I camped the next night at Wonga Beach, before continuing south down the coast.

At Port Douglas I stopped for a coffee and to visit the wildlife sanctuary. I'd seen enough 'roos, wallabies, crocodiles and cassowaries in the wild, but some of the birds and lizards were charming.

Lawn Hill National Park

My second camping trip in northern Queensland was to Lawn Hill National Park. Lawn Hill is essentially a gorge cut through Precambrian sandstone by a spring-fed river. You can walk along the cliff tops, or kayak up the gorge. I absolutely loved it!


Geology: Science before safety

These ripples are about 1.5 billion years old!

 Rows of termite mounds

The cliffs of Lawn Hill Station.

I camped at Adel's Grove, about 8km from Lawn Hill NP. The camping area is under huge, shady trees, and it has a restaurant, bar and kayak hire so that you can paddle up the river. It has a general store and fuel bowser, and they run tours through the Park and to nearby, privately owned scenic spots. In contrast, the National Park campground was open, sunny and dusty. My recommendation is definitely to stay down the road.

About 50km south of Lawn Hill is the world-famous Riversleigh fossil deposit. It contains fossils of many of Australia's land-based animals, and charts the evolution of Australia's famous marsupials and megafauna. 

For the geologists: above the Precambrian sandstone is a Cambrian limestone. Rainwater seeps through the limestone and becomes saturated with carbonate. The various spring-fed rivers (Lawn Hill Stream included) are carbonate-saturated. At various times through the Tertiary, the climate has been wet enough to produce small lakes across the plains. In warm weather these would partially evaporate,and the water would become super-saturated. Animals trapped in mud along the banks, or walking onto rafts of crystallised carbonate would get trapped and preserved in the redeposited limestones. The region's now dotted with hard, elevated limestone outcrops, each one a window onto a specific period.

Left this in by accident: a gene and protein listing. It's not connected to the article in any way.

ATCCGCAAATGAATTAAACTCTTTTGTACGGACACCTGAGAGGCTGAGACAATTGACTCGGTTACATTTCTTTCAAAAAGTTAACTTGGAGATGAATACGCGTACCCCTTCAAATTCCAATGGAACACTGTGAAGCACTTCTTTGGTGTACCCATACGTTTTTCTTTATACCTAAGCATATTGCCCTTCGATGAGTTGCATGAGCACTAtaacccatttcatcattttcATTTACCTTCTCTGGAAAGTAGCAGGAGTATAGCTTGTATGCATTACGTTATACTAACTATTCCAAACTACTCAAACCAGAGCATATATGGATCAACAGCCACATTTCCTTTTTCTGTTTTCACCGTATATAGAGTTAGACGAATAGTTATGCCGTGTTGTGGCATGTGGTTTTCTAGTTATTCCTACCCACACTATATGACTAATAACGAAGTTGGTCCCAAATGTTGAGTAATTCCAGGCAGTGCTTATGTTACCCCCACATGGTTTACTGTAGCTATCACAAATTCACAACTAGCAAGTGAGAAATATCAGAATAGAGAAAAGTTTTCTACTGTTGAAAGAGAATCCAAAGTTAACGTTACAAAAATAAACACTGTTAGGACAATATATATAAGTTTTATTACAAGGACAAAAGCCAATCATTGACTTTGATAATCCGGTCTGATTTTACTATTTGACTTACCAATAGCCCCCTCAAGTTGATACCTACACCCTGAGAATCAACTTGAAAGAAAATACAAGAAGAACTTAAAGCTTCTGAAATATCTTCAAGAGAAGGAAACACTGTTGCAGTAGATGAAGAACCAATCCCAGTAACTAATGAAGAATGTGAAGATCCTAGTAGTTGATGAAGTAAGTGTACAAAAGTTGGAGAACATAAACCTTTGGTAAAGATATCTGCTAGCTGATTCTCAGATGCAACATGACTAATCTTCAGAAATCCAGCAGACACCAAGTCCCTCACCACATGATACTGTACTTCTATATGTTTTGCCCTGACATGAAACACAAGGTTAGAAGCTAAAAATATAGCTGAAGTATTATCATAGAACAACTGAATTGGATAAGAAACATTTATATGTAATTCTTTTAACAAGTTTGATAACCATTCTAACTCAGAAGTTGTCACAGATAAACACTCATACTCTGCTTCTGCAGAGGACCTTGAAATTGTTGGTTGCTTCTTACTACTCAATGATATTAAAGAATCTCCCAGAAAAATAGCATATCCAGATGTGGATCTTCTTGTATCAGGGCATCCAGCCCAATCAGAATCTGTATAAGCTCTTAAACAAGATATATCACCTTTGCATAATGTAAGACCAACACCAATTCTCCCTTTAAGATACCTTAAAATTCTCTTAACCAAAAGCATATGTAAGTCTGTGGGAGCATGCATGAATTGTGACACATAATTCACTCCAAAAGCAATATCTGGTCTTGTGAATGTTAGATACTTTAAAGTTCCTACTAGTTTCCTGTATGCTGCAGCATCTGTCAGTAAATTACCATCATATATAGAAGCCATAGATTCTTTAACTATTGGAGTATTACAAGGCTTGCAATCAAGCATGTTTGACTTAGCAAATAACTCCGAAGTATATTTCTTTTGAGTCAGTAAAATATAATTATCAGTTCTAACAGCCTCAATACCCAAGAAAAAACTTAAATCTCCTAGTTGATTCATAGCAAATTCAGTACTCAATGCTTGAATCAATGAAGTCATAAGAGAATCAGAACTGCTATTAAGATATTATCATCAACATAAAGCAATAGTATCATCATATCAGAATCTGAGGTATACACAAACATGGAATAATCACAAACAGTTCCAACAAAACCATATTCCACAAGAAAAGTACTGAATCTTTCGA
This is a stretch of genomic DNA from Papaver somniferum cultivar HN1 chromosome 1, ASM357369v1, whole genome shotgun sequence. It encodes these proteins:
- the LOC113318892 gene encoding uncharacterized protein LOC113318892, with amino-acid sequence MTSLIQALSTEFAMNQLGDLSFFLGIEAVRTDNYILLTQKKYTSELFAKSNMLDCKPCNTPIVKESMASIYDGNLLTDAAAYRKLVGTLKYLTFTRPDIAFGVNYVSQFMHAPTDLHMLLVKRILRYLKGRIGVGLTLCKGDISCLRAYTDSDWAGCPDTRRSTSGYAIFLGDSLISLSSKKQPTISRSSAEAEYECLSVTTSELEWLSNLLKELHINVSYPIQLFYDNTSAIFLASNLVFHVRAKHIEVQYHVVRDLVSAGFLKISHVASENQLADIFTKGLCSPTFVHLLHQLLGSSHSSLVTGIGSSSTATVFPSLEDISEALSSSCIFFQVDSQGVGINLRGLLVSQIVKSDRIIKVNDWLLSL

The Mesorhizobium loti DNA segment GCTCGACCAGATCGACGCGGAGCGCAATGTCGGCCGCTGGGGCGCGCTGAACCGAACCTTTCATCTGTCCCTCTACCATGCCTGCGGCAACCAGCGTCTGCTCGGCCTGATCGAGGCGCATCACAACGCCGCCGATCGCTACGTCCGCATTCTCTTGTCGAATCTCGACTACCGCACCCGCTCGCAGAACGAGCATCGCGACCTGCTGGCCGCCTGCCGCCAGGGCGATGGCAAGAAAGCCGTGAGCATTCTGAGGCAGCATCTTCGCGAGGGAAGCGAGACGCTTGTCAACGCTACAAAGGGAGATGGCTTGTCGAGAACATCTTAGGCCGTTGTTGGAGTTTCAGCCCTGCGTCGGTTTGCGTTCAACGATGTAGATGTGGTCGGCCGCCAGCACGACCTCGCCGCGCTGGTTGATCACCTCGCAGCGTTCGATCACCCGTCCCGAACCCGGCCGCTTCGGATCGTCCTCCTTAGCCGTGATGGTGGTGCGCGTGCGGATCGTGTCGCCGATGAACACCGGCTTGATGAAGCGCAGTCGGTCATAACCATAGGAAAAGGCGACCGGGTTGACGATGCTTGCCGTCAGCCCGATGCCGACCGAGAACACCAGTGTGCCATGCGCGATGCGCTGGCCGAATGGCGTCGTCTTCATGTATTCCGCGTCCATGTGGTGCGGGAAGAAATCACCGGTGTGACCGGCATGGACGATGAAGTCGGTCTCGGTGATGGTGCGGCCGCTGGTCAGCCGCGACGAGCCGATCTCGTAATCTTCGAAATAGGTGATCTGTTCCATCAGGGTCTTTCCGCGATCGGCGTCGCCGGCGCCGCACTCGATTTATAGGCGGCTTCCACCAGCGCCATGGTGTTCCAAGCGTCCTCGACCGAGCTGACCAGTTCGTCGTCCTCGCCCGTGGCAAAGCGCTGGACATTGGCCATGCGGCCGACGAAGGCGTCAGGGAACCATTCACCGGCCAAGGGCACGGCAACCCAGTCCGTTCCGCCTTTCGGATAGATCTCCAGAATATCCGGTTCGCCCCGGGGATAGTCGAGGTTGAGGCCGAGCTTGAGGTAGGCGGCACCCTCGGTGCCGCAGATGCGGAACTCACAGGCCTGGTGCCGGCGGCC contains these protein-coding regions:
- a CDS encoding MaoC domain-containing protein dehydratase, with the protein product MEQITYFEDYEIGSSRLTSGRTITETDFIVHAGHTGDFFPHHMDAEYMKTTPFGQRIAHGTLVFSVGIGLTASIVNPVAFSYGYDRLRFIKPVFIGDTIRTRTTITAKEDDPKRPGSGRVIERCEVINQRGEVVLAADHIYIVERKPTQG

Riversleigh locality 'D', the only portion of the fossil reserve open to the public. Leave your geo-pick in the car!

The Cambrian limestone, with silica nodules. 

Closeup of the silica nodules. These have nothing to do with the fossil story, they just look cool!

 A turtle in the redeposited, Tertiary limestone.
A crocodile 

Northern Queensland - adventures by the dozen!

Studying geology at Uni, we assumed that our careers would be like one long field trip, maybe with slightly less alcohol consumption so as to survive past thirty. The reality is that most of us end up working in a mine, making sure that the always-hungry processing plant has a steady diet of coal or metal ore. But sometimes we get lucky, and get to go exploring for new deposits. I just spent three months in northern Queensland, and had the sort of adventures geologists dream of.

Because our field area was a couple of hours from the nearest town, we stayed on a cattle station. That meant we had to be self sufficient, and we learned a lot about farming in what is, for nine months of the year, a semi-arid grassland. It's a hard land to make a living off.

Sunrise on the plateau

All quiet except for the Kookaburras

 Sundown from our camp

A farm cat hunting for mice 

A helicopter and a swag. All a bloke needs in the Bush.

Because our field area was so remote, the drill crews flew straight to site.

An abandoned Diamond T truck. The front half, anyway! 

Flathead Ford 

Abandoned farmhouse 

Queensland's a huge state. When I was working in Moranbah, I visited a lot of the National Parks and towns in the centre of the state. We were based a lot further north this time, so I decided to spend my week-long breaks seeing the north of the state.

Trip 1: Cobbold Gorge, Karumba, Blackbraes NP

Copperfield Gorge, Einasleigh

 Termite mounds, Forsayth

Cobbold Gorge - cut through Cretaceous sandstone

Fresh-water crocodile.

The Gulf of Carpentaria

 Gulflander - a tourist train running between Normanton and Croydon

Moonrise over Blackbraes NP

Mist from the lake at Blackbraes.